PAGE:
These four examples of verbal abuse in a love relationship will help you recognize unhealthy communication patterns. You’ll also learn a few ways to respond to a verbally abusive partner. Verbal abuse isn’t always direct or obvious, and it’s not always easy to recognize when you are being treated badly by your partner.
“Thank you for this article on surviving life with an angry husband,” says Sarah on 7 Ways to Survive Life With an Angry Man – When You Can’t Leave. “I’ve been living with my man for 13 years now and am used to his anger and manipulation. It’s sad to say but I just have come to accept it. Sometimes I get confused though because it’s not like he’s really insulting me – but I’m pretty sure what he says is verbally abusive. Have you written any articles on the definition of verbal abuse in a marriage? If so I need to read them! I’m not ready to leave my husband and I don’t think I could survive life without him financially or emotionally, but it does help me to know that he is verbally abusing me and that isn’t right.”
Did you know that most women in abusive relationships don’t want to get their boyfriends or husbands in trouble? They want to stay in the relationship even if their abuser is verbally or physically hurting them. Women just want the abuse to end – but they don’t want to lose their relationship with the man they love. This is why Sarah doesn’t want to live without her husband. She loves him even though he is verbally abusive. If you feel the same way, you’re normal! But, it may still help you to learn these examples of verbal abuse in love relationships…
Have you been honest with your friends, family, or even a counselor about the way your husband or boyfriend talks to you? If not, you’re normal – again! Most women who are verbally abused and who are in counseling don’t talk completely honestly and openly about their love relationship with their therapist.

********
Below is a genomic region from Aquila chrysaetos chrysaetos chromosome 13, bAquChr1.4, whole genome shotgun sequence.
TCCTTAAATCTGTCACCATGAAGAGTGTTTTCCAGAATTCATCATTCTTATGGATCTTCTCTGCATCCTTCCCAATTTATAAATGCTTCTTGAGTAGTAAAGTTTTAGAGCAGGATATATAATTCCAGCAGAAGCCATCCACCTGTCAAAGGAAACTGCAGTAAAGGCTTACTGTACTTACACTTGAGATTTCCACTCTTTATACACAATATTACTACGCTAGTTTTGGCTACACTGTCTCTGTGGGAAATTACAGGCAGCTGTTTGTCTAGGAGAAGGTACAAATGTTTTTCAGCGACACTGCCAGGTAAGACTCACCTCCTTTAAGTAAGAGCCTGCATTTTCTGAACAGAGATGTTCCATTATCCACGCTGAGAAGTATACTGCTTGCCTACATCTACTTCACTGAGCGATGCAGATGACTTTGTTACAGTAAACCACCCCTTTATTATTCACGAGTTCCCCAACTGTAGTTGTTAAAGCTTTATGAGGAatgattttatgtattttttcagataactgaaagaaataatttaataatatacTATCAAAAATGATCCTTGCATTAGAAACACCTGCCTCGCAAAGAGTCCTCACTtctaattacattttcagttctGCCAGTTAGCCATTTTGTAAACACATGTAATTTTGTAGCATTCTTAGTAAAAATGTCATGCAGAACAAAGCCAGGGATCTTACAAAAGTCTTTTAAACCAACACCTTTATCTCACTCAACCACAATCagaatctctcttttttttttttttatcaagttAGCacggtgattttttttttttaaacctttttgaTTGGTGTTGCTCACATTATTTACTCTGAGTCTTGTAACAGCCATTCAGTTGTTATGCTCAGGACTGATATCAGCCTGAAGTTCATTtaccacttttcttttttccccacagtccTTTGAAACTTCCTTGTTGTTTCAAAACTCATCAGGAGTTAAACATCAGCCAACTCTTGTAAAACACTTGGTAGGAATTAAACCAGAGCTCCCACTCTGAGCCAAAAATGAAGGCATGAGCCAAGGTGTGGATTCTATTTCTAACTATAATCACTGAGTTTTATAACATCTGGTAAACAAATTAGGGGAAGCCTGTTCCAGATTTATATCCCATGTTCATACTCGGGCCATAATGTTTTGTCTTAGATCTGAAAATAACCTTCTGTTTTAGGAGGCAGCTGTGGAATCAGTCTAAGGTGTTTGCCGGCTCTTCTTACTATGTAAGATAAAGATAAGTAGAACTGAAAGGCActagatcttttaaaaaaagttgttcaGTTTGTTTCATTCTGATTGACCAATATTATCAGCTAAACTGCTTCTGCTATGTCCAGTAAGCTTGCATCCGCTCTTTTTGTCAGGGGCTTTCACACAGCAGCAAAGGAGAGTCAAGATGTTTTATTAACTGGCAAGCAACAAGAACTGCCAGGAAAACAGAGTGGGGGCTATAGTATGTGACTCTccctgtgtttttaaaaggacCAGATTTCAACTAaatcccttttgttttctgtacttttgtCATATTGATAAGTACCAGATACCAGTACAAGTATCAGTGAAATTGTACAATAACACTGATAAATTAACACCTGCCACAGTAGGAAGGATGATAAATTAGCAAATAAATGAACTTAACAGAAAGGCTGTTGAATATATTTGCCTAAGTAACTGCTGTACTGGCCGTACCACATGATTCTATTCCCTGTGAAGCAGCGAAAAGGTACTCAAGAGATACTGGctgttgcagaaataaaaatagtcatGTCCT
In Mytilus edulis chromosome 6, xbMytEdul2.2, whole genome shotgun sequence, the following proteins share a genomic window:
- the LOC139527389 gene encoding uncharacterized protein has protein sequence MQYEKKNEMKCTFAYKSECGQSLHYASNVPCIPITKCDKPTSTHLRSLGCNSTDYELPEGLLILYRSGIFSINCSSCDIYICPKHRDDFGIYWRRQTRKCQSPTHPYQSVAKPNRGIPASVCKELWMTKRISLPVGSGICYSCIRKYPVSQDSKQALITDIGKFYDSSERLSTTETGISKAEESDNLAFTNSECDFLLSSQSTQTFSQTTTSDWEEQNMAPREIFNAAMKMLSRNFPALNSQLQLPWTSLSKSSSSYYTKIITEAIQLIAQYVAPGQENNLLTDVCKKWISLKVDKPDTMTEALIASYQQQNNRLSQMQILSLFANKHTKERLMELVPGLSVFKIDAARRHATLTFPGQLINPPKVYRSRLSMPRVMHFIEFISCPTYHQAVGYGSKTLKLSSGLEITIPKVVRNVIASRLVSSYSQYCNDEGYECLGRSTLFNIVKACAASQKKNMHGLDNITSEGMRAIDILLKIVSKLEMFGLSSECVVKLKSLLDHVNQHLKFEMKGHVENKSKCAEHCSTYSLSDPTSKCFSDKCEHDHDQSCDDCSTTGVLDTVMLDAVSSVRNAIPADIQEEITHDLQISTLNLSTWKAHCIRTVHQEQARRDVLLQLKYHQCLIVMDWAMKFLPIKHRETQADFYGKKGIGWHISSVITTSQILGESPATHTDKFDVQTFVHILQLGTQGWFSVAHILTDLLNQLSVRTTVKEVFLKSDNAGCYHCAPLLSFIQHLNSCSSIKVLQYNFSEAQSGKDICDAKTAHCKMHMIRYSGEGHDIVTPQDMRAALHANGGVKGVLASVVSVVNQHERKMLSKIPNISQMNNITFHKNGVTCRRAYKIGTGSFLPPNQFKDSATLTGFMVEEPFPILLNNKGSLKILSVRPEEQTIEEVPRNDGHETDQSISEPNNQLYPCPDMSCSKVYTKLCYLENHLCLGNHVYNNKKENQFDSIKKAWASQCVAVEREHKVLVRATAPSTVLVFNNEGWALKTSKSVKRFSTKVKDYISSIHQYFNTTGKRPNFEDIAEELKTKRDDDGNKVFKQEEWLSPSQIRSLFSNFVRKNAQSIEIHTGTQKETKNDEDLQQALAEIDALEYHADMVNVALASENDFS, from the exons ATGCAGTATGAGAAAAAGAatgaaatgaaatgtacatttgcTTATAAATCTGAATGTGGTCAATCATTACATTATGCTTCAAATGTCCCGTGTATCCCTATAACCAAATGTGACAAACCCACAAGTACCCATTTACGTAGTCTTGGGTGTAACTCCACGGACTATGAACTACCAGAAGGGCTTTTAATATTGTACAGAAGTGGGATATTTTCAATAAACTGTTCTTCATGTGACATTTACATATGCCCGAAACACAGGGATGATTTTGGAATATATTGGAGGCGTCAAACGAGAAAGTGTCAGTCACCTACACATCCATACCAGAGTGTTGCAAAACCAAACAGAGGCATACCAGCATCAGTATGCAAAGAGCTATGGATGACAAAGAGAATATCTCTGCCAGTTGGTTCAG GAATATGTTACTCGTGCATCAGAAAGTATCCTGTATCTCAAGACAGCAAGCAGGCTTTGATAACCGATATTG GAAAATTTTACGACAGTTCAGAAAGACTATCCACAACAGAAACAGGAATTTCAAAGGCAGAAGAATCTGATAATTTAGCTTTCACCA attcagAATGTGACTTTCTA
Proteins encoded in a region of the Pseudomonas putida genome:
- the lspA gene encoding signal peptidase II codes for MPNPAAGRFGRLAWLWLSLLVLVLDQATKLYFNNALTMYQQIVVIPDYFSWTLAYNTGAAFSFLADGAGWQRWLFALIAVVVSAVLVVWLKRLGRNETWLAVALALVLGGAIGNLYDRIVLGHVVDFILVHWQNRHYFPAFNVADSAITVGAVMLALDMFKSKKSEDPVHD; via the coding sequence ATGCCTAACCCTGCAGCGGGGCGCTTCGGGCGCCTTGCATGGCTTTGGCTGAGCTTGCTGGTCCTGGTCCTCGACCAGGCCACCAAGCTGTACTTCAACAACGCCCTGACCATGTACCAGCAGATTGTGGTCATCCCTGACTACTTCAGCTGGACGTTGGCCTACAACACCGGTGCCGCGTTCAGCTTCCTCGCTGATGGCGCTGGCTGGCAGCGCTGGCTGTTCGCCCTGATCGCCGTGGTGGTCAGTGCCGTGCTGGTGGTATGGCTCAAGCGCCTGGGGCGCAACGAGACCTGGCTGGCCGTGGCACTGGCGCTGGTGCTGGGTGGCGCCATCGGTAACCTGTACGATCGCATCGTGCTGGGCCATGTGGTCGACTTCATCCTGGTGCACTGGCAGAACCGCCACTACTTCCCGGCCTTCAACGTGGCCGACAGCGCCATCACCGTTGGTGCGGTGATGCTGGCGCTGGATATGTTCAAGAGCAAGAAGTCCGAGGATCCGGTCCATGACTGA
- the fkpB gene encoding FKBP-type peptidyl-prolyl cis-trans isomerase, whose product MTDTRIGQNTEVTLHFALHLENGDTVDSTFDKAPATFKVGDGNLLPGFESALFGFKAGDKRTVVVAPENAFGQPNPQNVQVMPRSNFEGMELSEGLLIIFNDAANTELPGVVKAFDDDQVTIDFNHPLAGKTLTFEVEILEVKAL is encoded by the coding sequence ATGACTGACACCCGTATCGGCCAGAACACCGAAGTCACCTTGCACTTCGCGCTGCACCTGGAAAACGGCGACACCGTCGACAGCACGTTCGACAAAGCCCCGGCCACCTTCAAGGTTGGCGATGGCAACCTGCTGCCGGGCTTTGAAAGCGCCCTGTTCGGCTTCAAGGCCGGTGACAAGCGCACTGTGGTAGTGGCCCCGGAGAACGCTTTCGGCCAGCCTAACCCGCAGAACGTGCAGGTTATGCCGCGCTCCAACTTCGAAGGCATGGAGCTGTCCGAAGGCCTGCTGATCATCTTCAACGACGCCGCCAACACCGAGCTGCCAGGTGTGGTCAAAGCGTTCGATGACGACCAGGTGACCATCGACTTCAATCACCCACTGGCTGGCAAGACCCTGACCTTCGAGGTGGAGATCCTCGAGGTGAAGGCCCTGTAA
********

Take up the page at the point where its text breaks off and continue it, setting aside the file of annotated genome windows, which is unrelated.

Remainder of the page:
“Many abused women in individual therapy withhold important details about their relationships,” says Steven Stosny in Emotional Abuse: Why Your Individual Therapy Didn’t Help and Your Partner’s Made it Worse. “Most say they’re embarrassed to be completely honest with their therapists.”
If you’re in counseling, you won’t get healthy if you hide the worst parts of your relationship. It’s normal to feel ashamed if you’re in a bad or unhealthy relationship because you love your boyfriend or husband. You might feel ashamed because it seems wrong or even stupid to stay with a man who is verbally abusing you…yet you can’t walk away. This happens more often than you think – and you are not wrong or stupid for staying in this relationship.
What is Verbal Abuse?
Verbal abuse is when your partner belittles you, calls you names, criticizes who you are, yells at you, or makes passive aggressive comments.
There is a huge difference between valid feedback (eg, “I felt frustrated when I realized you were running late again, but you didn’t call to let me know”) and verbal abuse “What’s wrong with you – can’t you tell time? You are always late, you’re disorganized, and you never call to tell me you’re behind schedule as usual.”
If you aren’t sure if your husband is a verbal abuser, read 5 Signs of a Verbally Abusive Relationship.
1. The wall of silence (aka the silent treatment)
This is my fallback position in my marriage when I feel hurt, angry, frustrated, or scared. I withdraw. I stop talking to my husband. I didn’t even know this was a type of verbal abuse until I read The Verbally Abusive Relationship by Patricia Evans. Verbal abuse doesn’t have to be direct yelling and criticisms! It can be nonverbal. Nonverbal abuse is what I struggle with in my own personality and marriage.